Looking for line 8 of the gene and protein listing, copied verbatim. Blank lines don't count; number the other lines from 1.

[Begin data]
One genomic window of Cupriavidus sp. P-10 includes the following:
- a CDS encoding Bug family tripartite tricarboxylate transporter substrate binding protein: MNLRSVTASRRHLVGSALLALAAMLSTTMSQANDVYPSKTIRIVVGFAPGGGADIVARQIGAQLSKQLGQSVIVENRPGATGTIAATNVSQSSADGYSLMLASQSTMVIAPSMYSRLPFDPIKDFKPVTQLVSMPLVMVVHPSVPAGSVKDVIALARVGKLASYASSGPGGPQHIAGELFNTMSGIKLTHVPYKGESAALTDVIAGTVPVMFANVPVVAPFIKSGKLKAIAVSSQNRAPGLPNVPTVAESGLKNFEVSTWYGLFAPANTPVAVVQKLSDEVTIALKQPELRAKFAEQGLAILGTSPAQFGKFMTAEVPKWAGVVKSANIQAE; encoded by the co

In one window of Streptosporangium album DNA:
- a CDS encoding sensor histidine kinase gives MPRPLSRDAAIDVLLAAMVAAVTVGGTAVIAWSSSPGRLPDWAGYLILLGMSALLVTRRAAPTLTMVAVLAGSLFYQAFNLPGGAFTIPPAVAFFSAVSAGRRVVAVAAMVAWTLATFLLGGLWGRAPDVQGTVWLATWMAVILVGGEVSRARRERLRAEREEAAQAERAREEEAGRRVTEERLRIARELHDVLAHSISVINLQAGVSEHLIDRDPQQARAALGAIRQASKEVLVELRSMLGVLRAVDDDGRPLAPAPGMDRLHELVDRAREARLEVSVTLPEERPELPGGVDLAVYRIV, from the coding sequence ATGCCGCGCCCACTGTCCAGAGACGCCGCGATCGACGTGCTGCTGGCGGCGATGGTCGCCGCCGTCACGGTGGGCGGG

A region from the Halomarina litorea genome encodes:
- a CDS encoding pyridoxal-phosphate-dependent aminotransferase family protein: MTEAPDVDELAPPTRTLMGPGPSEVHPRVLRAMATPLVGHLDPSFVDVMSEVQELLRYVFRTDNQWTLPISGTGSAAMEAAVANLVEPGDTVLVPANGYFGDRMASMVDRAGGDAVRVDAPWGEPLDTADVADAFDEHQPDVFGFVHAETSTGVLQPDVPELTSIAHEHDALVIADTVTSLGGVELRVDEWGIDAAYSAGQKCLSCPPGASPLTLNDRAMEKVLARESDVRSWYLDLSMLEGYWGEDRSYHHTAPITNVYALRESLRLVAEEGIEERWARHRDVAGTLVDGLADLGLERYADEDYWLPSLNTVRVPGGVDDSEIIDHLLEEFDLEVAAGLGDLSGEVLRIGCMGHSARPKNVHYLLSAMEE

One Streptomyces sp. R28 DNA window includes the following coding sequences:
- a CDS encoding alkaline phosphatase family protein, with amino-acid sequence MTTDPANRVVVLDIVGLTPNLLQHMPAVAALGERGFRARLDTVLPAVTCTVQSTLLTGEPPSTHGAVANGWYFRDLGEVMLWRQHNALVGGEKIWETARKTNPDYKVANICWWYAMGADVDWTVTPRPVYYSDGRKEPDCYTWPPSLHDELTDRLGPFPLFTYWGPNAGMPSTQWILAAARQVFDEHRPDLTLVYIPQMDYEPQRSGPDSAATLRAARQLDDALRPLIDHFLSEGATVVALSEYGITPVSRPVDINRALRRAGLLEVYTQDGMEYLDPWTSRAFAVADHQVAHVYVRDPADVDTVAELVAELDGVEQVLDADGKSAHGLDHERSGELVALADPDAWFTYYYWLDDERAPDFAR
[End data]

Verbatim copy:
- a CDS encoding alkaline phosphatase family protein, with amino-acid sequence MTTDPANRVVVLDIVGLTPNLLQHMPAVAALGERGFRARLDTVLPAVTCTVQSTLLTGEPPSTHGAVANGWYFRDLGEVMLWRQHNALVGGEKIWETARKTNPDYKVANICWWYAMGADVDWTVTPRPVYYSDGRKEPDCYTWPPSLHDELTDRLGPFPLFTYWGPNAGMPSTQWILAAARQVFDEHRPDLTLVYIPQMDYEPQRSGPDSAATLRAARQLDDALRPLIDHFLSEGATVVALSEYGITPVSRPVDINRALRRAGLLEVYTQDGMEYLDPWTSRAFAVADHQVAHVYVRDPADVDTVAELVAELDGVEQVLDADGKSAHGLDHERSGELVALADPDAWFTYYYWLDDERAPDFAR